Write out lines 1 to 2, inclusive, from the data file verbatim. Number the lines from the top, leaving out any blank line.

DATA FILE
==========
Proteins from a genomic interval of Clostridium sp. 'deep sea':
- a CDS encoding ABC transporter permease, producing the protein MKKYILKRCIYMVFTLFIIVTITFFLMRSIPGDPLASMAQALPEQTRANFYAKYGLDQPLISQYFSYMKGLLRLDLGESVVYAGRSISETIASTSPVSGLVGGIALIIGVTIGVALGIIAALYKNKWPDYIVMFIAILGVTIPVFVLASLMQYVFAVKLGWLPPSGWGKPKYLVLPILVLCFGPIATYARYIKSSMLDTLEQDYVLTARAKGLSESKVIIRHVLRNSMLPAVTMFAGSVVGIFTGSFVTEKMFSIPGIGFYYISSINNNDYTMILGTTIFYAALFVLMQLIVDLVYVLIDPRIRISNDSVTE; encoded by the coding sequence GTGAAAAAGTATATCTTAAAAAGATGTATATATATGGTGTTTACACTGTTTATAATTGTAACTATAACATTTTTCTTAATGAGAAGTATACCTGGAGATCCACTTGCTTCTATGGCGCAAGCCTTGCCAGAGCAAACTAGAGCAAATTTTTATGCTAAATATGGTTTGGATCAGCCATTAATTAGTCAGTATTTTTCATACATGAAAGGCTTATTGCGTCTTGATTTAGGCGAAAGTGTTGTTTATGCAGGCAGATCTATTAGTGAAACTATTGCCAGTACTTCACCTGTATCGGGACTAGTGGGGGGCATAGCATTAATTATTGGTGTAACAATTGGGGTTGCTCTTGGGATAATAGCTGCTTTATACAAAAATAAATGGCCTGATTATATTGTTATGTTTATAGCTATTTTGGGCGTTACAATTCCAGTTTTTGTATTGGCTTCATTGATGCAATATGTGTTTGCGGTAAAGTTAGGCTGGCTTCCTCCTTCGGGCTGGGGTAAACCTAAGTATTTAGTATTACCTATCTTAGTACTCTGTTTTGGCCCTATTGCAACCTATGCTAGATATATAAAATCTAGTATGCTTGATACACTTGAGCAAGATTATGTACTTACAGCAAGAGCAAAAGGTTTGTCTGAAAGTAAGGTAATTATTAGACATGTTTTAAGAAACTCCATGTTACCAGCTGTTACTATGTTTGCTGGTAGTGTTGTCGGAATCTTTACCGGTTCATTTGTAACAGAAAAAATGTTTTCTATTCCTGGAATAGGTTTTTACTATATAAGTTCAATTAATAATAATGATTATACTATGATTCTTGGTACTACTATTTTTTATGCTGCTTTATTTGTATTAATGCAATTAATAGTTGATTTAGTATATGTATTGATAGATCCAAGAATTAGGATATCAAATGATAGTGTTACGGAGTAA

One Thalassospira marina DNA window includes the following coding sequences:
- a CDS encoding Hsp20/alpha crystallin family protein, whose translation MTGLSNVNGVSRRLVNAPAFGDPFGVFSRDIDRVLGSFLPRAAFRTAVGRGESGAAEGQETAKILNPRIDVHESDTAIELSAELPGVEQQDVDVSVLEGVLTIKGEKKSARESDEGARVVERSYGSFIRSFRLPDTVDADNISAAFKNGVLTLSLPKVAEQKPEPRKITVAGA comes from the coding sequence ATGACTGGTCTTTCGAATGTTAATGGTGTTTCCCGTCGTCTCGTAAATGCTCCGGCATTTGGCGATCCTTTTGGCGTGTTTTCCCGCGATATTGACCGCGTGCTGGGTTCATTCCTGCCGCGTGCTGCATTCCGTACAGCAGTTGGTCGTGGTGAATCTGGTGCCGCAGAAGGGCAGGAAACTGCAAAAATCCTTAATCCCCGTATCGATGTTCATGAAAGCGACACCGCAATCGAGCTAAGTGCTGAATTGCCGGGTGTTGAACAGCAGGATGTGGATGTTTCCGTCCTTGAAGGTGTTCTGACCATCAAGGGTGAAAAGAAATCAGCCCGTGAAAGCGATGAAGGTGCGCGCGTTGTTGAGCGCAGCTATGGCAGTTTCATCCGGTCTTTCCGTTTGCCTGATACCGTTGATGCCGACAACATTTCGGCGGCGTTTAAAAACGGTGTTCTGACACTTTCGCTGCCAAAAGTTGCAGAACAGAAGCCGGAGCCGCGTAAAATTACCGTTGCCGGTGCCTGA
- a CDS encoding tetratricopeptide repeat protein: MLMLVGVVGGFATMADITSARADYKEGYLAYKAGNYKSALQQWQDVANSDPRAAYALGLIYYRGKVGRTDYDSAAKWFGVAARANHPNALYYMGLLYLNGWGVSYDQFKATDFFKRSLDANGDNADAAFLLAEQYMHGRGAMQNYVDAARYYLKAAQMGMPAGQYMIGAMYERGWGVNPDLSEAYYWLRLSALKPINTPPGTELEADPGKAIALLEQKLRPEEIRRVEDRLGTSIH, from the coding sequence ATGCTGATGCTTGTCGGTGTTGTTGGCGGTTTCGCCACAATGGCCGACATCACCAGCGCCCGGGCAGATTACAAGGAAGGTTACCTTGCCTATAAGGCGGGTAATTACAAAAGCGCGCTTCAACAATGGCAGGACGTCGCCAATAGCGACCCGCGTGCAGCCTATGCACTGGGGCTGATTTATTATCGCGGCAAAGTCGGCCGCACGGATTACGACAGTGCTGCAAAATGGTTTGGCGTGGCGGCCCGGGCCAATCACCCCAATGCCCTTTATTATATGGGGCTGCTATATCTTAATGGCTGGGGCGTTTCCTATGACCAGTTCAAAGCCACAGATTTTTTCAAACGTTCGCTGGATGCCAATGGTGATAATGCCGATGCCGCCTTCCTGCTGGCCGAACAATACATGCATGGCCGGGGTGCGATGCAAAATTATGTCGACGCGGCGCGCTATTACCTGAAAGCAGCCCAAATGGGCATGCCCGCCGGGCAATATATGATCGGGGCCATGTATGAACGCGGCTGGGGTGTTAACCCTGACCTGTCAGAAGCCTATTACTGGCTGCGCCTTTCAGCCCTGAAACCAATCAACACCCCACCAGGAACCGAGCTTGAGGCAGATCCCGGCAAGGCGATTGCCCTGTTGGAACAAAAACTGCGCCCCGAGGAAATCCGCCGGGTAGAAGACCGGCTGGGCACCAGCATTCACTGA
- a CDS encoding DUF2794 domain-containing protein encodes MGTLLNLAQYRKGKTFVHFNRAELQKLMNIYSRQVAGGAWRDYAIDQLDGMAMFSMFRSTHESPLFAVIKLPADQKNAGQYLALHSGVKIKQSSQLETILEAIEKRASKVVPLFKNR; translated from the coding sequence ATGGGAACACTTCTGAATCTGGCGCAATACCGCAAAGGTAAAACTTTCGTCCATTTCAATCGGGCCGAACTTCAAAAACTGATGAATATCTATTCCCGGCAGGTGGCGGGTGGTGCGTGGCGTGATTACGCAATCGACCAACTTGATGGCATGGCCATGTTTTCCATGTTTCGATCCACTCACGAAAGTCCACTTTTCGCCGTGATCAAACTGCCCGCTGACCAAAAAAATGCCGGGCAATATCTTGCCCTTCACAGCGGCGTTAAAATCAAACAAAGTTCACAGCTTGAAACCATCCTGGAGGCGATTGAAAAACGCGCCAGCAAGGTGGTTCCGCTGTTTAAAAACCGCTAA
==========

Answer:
Proteins from a genomic interval of Clostridium sp. 'deep sea':
- a CDS encoding ABC transporter permease, producing the protein MKKYILKRCIYMVFTLFIIVTITFFLMRSIPGDPLASMAQALPEQTRANFYAKYGLDQPLISQYFSYMKGLLRLDLGESVVYAGRSISETIASTSPVSGLVGGIALIIGVTIGVALGIIAALYKNKWPDYIVMFIAILGVTIPVFVLASLMQYVFAVKLGWLPPSGWGKPKYLVLPILVLCFGPIATYARYIKSSMLDTLEQDYVLTARAKGLSESKVIIRHVLRNSMLPAVTMFAGSVVGIFTGSFVTEKMFSIPGIGFYYISSINNNDYTMILGTTIFYAALFVLMQLIVDLVYVLIDPRIRISNDSVTE; encoded by the coding sequence GTGAAAAAGTATATCTTAAAAAGATGTATATATATGGTGTTTACACTGTTTATAATTGTAACTATAACATTTTTCTTAATGAGAAGTATACCTGGAGATCCACTTGCTTCTATGGCGCAAGCCTTGCCAGAGCAAACTAGAGCAAATTTTTATGCTAAATATGGTTTGGATCAGCCATTAATTAGTCAGTATTTTTCATACATGAAAGGCTTATTGCGTCTTGATTTAGGCGAAAGTGTTGTTTATGCAGGCAGATCTATTAGTGAAACTATTGCCAGTACTTCACCTGTATCGGGACTAGTGGGGGGCATAGCATTAATTATTGGTGTAACAATTGGGGTTGCTCTTGGGATAATAGCTGCTTTATACAAAAATAAATGGCCTGATTATATTGTTATGTTTATAGCTATTTTGGGCGTTACAATTCCAGTTTTTGTATTGGCTTCATTGATGCAATATGTGTTTGCGGTAAAGTTAGGCTGGCTTCCTCCTTCGGGCTGGGGTAAACCTAAGTATTTAGTATTACCTATCTTAGTACTCTGTTTTGGCCCTATTGCAACCTATGCTAGATATATAAAATCTAGTATGCTTGATACACTTGAGCAAGATTATGTACTTACAGCAAGAGCAAAAGGTTTGTCTGAAAGTAAGGTAATTATTAGACATGTTTTAAGAAACTCCATGTTACCAGCTGTTACTATGTTTGCTGGTAGTGTTGTCGGAATCTTTACCGGTTCATTTGTAACAGAAAAAATGTTTTCTATTCCTGGAATAGGTTTTTACTATATAAGTTCAATTAATAATAATGATTATACTATGATTCTTGGTACTACTATTTTTTATGCTGCTTTATTTGTATTAATGCAATTAATAGTTGATTTAGTATATGTATTGATAGATCCAAGAATTAGGATATCAAATGATAGTGTTACGGAGTAA